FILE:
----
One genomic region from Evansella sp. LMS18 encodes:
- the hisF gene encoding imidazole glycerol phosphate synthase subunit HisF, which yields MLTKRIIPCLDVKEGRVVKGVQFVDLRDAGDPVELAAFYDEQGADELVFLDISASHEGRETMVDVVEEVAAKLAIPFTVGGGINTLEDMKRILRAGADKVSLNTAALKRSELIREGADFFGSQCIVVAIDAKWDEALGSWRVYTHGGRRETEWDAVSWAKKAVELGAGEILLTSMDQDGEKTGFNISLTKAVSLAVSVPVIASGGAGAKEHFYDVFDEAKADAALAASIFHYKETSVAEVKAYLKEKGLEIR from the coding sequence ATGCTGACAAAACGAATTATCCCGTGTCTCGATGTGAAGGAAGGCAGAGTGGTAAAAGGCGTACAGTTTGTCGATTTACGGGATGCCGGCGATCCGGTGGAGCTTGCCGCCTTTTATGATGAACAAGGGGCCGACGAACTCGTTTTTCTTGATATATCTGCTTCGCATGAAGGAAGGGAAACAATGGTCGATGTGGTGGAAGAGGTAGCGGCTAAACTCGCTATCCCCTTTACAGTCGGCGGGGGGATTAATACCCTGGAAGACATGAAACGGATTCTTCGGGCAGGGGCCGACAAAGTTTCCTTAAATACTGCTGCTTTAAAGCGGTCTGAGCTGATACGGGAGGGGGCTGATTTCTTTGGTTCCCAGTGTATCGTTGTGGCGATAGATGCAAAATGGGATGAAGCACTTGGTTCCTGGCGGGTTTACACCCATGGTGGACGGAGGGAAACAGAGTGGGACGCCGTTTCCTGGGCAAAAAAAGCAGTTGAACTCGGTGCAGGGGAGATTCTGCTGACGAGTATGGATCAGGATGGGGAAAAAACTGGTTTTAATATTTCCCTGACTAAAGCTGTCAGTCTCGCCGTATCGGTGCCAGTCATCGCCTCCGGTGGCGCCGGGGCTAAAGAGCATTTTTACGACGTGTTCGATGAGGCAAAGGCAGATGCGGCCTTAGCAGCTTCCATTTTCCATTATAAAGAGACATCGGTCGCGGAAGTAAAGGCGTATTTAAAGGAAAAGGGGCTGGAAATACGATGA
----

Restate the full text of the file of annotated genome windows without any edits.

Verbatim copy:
One genomic region from Evansella sp. LMS18 encodes:
- the hisF gene encoding imidazole glycerol phosphate synthase subunit HisF, which yields MLTKRIIPCLDVKEGRVVKGVQFVDLRDAGDPVELAAFYDEQGADELVFLDISASHEGRETMVDVVEEVAAKLAIPFTVGGGINTLEDMKRILRAGADKVSLNTAALKRSELIREGADFFGSQCIVVAIDAKWDEALGSWRVYTHGGRRETEWDAVSWAKKAVELGAGEILLTSMDQDGEKTGFNISLTKAVSLAVSVPVIASGGAGAKEHFYDVFDEAKADAALAASIFHYKETSVAEVKAYLKEKGLEIR from the coding sequence ATGCTGACAAAACGAATTATCCCGTGTCTCGATGTGAAGGAAGGCAGAGTGGTAAAAGGCGTACAGTTTGTCGATTTACGGGATGCCGGCGATCCGGTGGAGCTTGCCGCCTTTTATGATGAACAAGGGGCCGACGAACTCGTTTTTCTTGATATATCTGCTTCGCATGAAGGAAGGGAAACAATGGTCGATGTGGTGGAAGAGGTAGCGGCTAAACTCGCTATCCCCTTTACAGTCGGCGGGGGGATTAATACCCTGGAAGACATGAAACGGATTCTTCGGGCAGGGGCCGACAAAGTTTCCTTAAATACTGCTGCTTTAAAGCGGTCTGAGCTGATACGGGAGGGGGCTGATTTCTTTGGTTCCCAGTGTATCGTTGTGGCGATAGATGCAAAATGGGATGAAGCACTTGGTTCCTGGCGGGTTTACACCCATGGTGGACGGAGGGAAACAGAGTGGGACGCCGTTTCCTGGGCAAAAAAAGCAGTTGAACTCGGTGCAGGGGAGATTCTGCTGACGAGTATGGATCAGGATGGGGAAAAAACTGGTTTTAATATTTCCCTGACTAAAGCTGTCAGTCTCGCCGTATCGGTGCCAGTCATCGCCTCCGGTGGCGCCGGGGCTAAAGAGCATTTTTACGACGTGTTCGATGAGGCAAAGGCAGATGCGGCCTTAGCAGCTTCCATTTTCCATTATAAAGAGACATCGGTCGCGGAAGTAAAGGCGTATTTAAAGGAAAAGGGGCTGGAAATACGATGA